A woman who feels natural and comfortable in her own body, naked or clothed, may at times do a naked dance of joy, or soak the sun onto her bare breasts and belly...in joy at being alive in her own skin. Thats not immodest...that's celebrating being alive. Doing it at a coffee shop...yeah, innappropriate, in our society. But amongst other women, or your own family? I think the world would be a FAR better place if we just learned to appreciate and love our own and other's divine feminine form, instead of all this excessive self conscious shame everyone has around it all.

The best place to learn to love your own unique body and form is amongst other women in ordinary circumstances. It's a freedom.

THIS! And I think our practically hiding in situations where it's not necessary (changing in a locker room) just adds to the self condemnation and the expectations of a "perfect" body. I'm parentsitting for a friend; their mother has alzheimers and so I have to help her get dressed at times. I don't look like I did at 17, or at 28, and one day I will look like this woman. People see aging bodies as "gross" and the fact is, it's part of life...we live it, we mature, we have children and then grandchildren. Age should be respected. In other cultures, young women intentionally pull on their breasts to look more like the older women, because that is who is respected and considered to have wisdom (not saying we should pull on ours :lol:). But in this society, we place a 25yr old body, that has never born or fed children, as the ideal and the utmost desired. That 25yr old body will not last, everyone will be disappointed, we will "fail" in our minds. It's twisted. I have to say, I loved the DOVE ads they had awhile back, showing women of ALL shaded, shapes, sizes, and stages of life. THAT was more real. THAT is what women need to see in a positive light. NOT some VS model.

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:iagree: Of all the modesty threads I've read on this board, I think this is the best response I've ever seen. Thanks for writing this so clearly.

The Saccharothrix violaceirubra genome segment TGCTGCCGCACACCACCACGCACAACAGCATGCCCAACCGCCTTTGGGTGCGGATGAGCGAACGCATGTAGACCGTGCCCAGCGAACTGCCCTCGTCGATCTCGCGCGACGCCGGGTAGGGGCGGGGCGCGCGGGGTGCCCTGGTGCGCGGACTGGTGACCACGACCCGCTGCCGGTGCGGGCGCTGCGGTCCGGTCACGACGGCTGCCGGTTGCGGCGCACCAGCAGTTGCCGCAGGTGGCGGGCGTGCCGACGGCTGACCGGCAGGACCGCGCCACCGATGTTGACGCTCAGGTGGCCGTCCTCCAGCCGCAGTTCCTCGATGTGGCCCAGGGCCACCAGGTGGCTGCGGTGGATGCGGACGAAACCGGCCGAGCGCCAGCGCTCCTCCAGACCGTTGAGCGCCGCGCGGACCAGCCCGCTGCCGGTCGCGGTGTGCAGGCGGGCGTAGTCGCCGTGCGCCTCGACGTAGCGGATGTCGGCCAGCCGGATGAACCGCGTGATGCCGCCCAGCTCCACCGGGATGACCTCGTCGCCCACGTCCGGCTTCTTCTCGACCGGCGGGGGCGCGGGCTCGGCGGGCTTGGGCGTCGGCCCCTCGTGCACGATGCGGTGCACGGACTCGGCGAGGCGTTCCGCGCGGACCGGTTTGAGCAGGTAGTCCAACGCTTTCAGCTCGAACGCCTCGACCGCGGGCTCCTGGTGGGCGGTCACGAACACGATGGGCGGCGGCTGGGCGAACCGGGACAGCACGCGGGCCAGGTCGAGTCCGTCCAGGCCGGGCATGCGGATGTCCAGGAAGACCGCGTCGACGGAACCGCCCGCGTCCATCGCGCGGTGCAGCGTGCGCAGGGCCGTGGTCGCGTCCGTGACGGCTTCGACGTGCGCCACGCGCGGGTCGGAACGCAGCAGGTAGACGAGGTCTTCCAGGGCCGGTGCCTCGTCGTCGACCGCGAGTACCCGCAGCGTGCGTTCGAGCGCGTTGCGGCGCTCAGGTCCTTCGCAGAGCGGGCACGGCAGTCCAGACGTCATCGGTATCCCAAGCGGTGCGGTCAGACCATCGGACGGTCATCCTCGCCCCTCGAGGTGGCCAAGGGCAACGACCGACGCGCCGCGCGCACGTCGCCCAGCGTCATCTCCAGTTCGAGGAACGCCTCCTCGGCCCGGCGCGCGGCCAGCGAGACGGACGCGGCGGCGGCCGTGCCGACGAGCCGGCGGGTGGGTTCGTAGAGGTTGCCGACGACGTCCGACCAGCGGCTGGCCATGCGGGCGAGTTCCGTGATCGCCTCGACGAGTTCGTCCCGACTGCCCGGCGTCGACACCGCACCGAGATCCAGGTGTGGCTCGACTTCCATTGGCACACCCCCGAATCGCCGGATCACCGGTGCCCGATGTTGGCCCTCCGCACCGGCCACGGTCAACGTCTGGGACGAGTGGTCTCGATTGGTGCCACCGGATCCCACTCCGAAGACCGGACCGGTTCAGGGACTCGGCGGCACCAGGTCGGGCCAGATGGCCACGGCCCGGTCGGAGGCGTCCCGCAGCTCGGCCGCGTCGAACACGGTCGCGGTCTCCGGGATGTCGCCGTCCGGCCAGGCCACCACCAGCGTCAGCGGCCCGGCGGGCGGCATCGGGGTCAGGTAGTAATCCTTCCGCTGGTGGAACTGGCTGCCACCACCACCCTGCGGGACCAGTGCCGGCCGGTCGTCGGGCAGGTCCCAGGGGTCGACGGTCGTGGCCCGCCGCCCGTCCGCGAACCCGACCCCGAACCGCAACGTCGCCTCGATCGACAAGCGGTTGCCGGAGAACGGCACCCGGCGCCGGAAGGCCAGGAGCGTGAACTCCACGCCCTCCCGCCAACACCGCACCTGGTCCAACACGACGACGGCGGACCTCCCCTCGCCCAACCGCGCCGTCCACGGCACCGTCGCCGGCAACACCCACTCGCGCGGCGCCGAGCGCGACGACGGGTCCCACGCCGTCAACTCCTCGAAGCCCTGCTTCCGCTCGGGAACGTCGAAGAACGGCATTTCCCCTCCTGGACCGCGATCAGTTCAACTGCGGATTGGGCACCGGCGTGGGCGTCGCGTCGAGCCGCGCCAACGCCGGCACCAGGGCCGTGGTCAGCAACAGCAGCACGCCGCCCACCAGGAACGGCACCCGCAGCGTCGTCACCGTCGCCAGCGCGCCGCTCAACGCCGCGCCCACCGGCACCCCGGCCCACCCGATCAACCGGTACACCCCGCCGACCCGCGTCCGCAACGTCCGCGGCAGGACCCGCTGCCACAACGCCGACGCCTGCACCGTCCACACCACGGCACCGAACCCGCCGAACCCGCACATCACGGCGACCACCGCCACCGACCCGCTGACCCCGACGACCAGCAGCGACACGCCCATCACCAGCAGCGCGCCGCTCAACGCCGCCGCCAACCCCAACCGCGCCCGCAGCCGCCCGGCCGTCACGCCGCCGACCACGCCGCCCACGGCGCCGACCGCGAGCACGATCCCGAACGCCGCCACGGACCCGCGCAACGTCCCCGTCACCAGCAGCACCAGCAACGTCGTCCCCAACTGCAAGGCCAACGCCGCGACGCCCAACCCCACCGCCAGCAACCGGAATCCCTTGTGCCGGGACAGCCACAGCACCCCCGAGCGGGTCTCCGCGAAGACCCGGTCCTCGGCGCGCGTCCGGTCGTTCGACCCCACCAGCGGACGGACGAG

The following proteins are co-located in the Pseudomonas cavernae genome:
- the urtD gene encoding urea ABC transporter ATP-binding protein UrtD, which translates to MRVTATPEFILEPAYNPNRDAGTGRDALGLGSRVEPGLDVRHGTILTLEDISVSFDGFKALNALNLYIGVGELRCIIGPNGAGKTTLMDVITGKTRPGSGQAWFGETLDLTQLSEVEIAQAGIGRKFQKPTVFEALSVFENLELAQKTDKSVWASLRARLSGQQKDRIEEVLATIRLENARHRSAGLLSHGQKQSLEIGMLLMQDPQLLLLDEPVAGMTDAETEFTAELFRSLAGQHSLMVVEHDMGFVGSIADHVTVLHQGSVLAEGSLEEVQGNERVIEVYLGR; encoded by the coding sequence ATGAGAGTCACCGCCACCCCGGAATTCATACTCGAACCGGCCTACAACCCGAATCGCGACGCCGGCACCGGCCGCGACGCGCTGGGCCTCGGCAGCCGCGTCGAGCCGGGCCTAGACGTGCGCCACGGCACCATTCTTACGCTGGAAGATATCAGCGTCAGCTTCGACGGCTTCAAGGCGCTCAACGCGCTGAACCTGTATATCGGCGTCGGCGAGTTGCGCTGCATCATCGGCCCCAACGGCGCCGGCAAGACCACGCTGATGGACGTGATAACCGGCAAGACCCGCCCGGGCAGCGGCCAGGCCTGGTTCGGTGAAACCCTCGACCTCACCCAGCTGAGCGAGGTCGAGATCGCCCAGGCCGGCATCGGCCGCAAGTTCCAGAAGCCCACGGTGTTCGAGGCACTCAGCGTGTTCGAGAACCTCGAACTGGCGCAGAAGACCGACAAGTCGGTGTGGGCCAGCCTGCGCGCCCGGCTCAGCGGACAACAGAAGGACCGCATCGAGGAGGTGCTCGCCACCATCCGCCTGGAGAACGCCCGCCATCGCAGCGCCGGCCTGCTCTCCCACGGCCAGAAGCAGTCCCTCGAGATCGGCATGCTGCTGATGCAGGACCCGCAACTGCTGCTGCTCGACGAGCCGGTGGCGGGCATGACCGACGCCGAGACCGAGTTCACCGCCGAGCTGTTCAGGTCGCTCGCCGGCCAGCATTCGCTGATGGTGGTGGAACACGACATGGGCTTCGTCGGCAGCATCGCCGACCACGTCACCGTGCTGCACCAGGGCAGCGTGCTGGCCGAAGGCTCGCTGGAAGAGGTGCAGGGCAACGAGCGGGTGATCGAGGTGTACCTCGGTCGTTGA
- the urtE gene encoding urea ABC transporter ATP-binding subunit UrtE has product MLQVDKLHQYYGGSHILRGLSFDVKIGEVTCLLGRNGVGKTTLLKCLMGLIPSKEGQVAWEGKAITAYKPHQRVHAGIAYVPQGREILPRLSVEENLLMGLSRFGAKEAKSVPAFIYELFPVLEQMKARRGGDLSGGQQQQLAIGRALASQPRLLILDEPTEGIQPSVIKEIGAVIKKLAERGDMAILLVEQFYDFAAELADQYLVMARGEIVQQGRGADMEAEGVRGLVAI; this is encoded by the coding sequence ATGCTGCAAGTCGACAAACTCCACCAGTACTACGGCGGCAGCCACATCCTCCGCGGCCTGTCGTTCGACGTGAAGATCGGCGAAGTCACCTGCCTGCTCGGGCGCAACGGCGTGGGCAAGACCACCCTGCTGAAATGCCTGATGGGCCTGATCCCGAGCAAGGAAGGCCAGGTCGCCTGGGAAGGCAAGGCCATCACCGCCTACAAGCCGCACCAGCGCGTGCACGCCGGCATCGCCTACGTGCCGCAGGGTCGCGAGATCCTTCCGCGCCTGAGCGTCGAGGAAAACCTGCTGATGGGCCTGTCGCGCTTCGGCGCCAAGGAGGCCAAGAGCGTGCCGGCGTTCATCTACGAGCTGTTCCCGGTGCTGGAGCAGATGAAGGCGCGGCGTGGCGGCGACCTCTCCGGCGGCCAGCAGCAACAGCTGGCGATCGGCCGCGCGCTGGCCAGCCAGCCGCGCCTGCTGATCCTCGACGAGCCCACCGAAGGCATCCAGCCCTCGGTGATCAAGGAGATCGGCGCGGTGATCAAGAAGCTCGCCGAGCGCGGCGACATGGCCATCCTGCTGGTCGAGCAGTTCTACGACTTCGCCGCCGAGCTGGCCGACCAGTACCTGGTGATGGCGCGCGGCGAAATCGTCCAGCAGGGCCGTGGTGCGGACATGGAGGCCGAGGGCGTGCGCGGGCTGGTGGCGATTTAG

FTR, I think breastfeeding modesty is completely different than "regular" modesty. Maybe not in the usual, peaceful bfeeding moments when it's easy to use a blanket or well-positioned shirt, but I've known some very conservative mothers (myself included) who've lost all sense of modesty when they've had a screaming, hungry baby in their arms. I think it's a sub-conscious thing--screaming, hungry baby always trumps the need to cover up the booKs.

Bingo! And yet, there are people that automatically assume these women are selfish and just doing what they want to do (as though they are flipping the finger at society around them) when really, they aren't even thinking about it; they just are in a spot that they are doing what they have to do at that moment.

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In Japan at the public bath houses, no one looks at each other's body. You look at the person's face. There is a kind of privacy that is hard to explain - sort of the kind of impersonal sort of encounter that you have in a big city. Of course, being a foreigner in that environment sort of defeats that a bit because then people do look to a certain extent. But even then I had one friend exclaim, "Oh, it's you. I thought you were Japanese." because I had that impersonal look that in turn made them gloss over me.

 

This is really interesting; it reminds me strongly of a story my friend told me. He was living in a place (I think it was in the jungle in Peru, but I'm not sure) where everyone went to the bathroom (so to speak!) in public. Just stepped over by the nearest tree, you know? And he was a bit gobsmacked, and he asked someone, "But what about privacy?" and the fellow told him, "Privacy is where you look."

 

I've never forgotten that. "Privacy is where you look." Ever since hearing that, I've tried to make sure I give others respect by not looking when they don't want to be looked at. And I've tried to assume that they do the same for me. It was a comforting concept to me when I was breastfeeding twins!